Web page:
How to Teach Children the Value of Financial Autonomy
Families have access to a variety of digital tools.
By Taylor Burton, Founder of Till Financial
In a world where so much is facilitated by apps, it should be expected that there would be countless options aimed at helping adults with finances. However, what might be surprising are a new breed of mobile services aimed squarely at the financial clout of the youngest generation, some of which begin earning an allowance as young as 4.
These new savings tools aren’t just a cool place to store one’s spare change. In fact, they provide a wealth of learning opportunities to help guide young minds (and probably their parents, too) on the proper ways to budget, spend, and save. Kids can learn by doing and parents can reward action and ongoing participation.
The end goal is to teach kids how to be smarter spenders early in their development so they build skills that will lead to financial independence later in life. Further, the aim is to help parents normalize conversations about money, and hopefully, alleviate some of the stress families face when talking about and managing finances.
Building a Strong Financial Foundation
Teaching children about money, particularly appreciating its value and how to earn it, has been a perennial concern among parents for generations. A survey conducted by OnePoll on behalf of Chase showed that more than 80 percent of parents wished they knew more about finances when they were young and are now looking for the right tools to educate their children. This is why many are turning to digital technology to help ignite good habits among their children, often in a fun, game-like manner.
If you want to reach kids, of course, it’s hard to think of a better way than through an app. A Finder survey showed that more than 60 percent of 10-15-year-olds use an “online money tool,” with virtually all of them catering to the rise of digital pocket money that, like most commerce-related services these days, is taking the place of hard and paper currencies.
These apps are not just popular with kids, but parents as well.
For one thing, they make it easier to monitor earning, spending, and other activities. Most allowances, after all, come with the caveat that children will do daily chores. Quite often, however, tasks like cleaning rooms and making beds trail off to once a week, usually right after payday, and sometimes it’s easier to hand over the allowance rather than haggle. However, with an app, parents can easily reward their kid’s chore completion and transfer money into their account -- and even hand out bonuses for jobs well done.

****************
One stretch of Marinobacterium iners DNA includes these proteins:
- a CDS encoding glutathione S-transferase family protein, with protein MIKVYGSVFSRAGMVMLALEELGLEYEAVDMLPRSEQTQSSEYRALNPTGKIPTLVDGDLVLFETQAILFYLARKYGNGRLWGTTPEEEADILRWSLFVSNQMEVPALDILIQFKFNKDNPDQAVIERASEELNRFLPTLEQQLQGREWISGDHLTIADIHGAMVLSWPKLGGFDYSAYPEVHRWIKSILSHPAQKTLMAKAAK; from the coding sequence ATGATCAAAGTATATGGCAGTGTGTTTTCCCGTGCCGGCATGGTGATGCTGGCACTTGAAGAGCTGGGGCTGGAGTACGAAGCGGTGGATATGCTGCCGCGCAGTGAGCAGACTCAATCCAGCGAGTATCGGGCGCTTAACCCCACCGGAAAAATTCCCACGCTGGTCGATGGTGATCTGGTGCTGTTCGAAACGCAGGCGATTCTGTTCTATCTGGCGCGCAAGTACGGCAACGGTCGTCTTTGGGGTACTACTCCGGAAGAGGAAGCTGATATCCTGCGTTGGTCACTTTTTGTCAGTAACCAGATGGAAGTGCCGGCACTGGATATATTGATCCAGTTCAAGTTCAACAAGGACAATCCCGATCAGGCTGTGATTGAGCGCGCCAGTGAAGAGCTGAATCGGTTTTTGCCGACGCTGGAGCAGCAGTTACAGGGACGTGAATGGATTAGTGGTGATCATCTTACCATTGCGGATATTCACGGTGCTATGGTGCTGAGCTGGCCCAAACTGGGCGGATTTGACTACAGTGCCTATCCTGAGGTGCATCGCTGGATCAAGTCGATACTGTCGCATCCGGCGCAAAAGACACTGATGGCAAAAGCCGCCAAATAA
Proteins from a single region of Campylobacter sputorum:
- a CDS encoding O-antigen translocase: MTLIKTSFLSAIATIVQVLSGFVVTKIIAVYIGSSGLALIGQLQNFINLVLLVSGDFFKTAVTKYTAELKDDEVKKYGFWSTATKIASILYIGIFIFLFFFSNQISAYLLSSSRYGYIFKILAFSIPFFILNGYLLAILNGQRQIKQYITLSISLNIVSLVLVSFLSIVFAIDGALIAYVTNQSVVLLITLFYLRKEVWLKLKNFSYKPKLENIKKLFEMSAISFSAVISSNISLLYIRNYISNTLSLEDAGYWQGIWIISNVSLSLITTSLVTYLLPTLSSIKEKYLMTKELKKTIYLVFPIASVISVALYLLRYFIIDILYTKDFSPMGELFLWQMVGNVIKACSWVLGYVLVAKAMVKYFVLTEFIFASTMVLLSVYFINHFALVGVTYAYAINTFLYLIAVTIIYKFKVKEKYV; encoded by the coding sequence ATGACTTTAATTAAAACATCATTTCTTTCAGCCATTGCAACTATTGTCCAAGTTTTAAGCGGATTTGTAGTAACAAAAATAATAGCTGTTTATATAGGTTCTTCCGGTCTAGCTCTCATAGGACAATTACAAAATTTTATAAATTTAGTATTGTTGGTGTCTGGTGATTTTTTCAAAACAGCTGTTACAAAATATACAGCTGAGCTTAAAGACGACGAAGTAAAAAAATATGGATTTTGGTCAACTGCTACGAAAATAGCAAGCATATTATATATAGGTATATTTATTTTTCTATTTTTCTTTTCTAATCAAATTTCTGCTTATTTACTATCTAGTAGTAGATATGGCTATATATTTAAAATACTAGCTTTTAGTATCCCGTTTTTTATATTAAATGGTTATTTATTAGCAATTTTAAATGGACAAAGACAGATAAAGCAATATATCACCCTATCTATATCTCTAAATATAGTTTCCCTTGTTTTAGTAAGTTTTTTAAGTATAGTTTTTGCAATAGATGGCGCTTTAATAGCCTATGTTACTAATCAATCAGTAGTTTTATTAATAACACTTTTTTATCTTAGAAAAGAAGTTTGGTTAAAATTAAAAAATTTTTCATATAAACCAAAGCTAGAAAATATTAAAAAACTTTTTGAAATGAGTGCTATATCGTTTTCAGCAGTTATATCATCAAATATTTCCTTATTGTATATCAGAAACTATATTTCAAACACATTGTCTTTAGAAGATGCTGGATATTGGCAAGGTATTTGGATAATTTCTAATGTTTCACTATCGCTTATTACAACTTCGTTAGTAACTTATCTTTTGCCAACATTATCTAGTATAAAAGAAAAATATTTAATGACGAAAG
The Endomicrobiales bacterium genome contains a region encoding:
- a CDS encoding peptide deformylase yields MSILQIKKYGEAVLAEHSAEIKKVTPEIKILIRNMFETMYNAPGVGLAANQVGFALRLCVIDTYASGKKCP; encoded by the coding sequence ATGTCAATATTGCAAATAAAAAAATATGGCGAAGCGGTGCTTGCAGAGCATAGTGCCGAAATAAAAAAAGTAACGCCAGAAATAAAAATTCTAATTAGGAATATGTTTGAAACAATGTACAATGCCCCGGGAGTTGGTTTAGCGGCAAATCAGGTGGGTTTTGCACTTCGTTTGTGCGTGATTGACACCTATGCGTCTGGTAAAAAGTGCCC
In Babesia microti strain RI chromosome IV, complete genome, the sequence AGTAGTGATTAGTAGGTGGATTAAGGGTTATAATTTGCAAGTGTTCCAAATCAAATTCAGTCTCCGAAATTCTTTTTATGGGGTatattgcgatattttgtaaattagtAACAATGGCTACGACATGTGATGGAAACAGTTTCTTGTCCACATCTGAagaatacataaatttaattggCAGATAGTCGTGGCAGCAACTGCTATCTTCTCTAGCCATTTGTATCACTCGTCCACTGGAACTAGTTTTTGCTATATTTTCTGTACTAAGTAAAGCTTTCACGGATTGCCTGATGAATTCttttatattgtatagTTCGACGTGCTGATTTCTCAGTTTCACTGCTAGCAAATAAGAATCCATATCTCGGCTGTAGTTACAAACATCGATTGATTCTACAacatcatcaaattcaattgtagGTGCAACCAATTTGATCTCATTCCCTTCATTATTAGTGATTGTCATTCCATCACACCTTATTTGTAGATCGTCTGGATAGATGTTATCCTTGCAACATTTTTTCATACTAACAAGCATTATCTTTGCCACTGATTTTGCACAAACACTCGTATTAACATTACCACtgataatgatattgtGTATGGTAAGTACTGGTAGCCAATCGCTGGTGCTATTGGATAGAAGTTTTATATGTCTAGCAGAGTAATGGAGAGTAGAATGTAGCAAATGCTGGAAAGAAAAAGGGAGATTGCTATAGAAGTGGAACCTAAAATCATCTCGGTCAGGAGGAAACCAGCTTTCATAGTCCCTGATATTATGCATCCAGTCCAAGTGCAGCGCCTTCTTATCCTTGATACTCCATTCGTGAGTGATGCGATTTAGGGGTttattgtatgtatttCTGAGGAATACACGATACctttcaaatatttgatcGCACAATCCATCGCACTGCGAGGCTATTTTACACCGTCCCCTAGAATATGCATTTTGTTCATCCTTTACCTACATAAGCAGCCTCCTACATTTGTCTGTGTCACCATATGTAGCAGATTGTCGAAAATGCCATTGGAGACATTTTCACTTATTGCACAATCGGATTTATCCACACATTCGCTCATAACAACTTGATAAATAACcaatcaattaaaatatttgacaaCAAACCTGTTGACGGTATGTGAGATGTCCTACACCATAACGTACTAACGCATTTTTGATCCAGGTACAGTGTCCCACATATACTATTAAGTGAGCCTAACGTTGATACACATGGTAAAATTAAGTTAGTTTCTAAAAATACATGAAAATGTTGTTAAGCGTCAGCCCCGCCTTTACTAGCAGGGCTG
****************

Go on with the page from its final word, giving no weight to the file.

If You Game It, They Will Come
Simply counting numbers and adding interest can be tedious for kids. This is why many emerging services often include gamification that may also reward good behavior. Some even link to popular online games where users can spend digital currencies on skins, tokens, and accessories, subject to adult control.
Still, many parents aren’t too keen on their children learning how to spend and make money by committing grand theft auto. But they do like the idea of kids learning how money works via a hands-on experience, as well as earning rewards for smart decisions. These are lessons that can last a lifetime, and parents don’t want their children to become adults only to make a purchase that sets them back a decade.
A Lifetime of Good Habits
Mobile banking apps for kids can help with the creation of bank accounts, CDs, and other financial services, as well as more exotic instruments like brokerage accounts and annuities when the time comes. Many also facilitate the transfer of funds from one account to another and provide, or link to, more advanced informational services like deposit insurance, federal reserve, and financial regulations.
Still, perhaps the most important benefit of these new digital resources is not just the way they help create good savers, but smarter spenders.
There are collaborative family tools that give children ownership of their finances, within reason. One particularly effective approach uses a fee-free app and debit card, with limits, enabling kids to conduct real actions and gain from experiential learning. Parents are often quite surprised at how responsible their kids get when it comes to looking for the best deal and considering whether a given purchase is worthwhile.
Taylor Burton is the founder of Till Financial, the first collaborative family financial tool that empowers kids to become smarter spenders. It replaces awkward family conversations about money with real actions and experiential learning, teaching kids how to spend wisely with its fee-free app and debit card. For more information, please visit www.tillfinancial.io.
Top image © nastia1983 / Adobe Stock
Editor's Note (12/02/2021): This article has been updated to reflect that the OnePoll survey was conducted on behalf of Chase.